As expected, Kathy Kraninger’s nomination to be the next director of the Bureau of Consumer Financial Protection passed a key procedural hurdle yesterday, clearing the way for a full vote on her confirmation as early as next week.
The Senate voted 50-49 along party lines to invoke a cloture motion on Kraninger’s nomination, which limits the amount of debate on her nomination to no more than 30 hours.
If confirmed, as she is expected to be, Kraninger would replace Mick Mulvaney, who has been the acting director of the agency for the past year following the resignation of Richard Cordray, who left to make a failed run for governor of Ohio. Kraninger is expected to maintain many of the policies put into place by Mulvaney, which have shifted the BCFP from an era of regulation by enforcement to an emphasis on consumer education. Critics of the agency’s new direction say Mulvaney has defanged an important watchdog of the financial services industry while those who support his decisions have lauded a less aggressive approach to its regulatory mandate. Kraninger said during her confirmation hearing that she saw no decision made by Mulvaney that she would disagree with.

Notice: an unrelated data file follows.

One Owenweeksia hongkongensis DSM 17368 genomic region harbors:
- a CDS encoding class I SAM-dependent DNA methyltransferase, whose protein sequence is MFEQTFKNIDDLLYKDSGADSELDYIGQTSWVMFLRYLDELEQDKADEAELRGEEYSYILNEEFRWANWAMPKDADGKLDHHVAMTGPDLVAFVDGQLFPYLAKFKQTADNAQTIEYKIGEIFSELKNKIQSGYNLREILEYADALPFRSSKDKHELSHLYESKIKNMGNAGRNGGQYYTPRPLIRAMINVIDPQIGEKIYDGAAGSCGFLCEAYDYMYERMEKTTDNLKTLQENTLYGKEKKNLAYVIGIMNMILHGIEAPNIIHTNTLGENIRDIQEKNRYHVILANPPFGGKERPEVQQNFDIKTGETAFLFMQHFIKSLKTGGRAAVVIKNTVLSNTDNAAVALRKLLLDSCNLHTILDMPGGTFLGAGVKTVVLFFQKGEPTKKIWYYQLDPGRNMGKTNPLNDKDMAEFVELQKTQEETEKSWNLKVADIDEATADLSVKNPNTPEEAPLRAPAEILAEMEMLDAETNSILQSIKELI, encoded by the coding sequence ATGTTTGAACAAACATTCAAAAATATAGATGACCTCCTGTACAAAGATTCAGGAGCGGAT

“If Ms. Kraninger is confirmed to a five-year term, she would continue Mr. Mulvaney’s efforts to undermine the agency’s consumer protection mission and return to the pre-crisis approach towards consumer protection that cost millions of working families their homes, jobs, and savings,” wrote Sen. Elizabeth Warren [D-Mass.], in a letter to her colleagues in the Senate urging them not to confirm Kraninger.
The passage of the cloture motion continued a noticeable pattern for Kraninger. So far, each time Kraninger’s name has come up before a vote, whether before the Senate Banking Committee or the whole chamber, the vote has passed by one vote.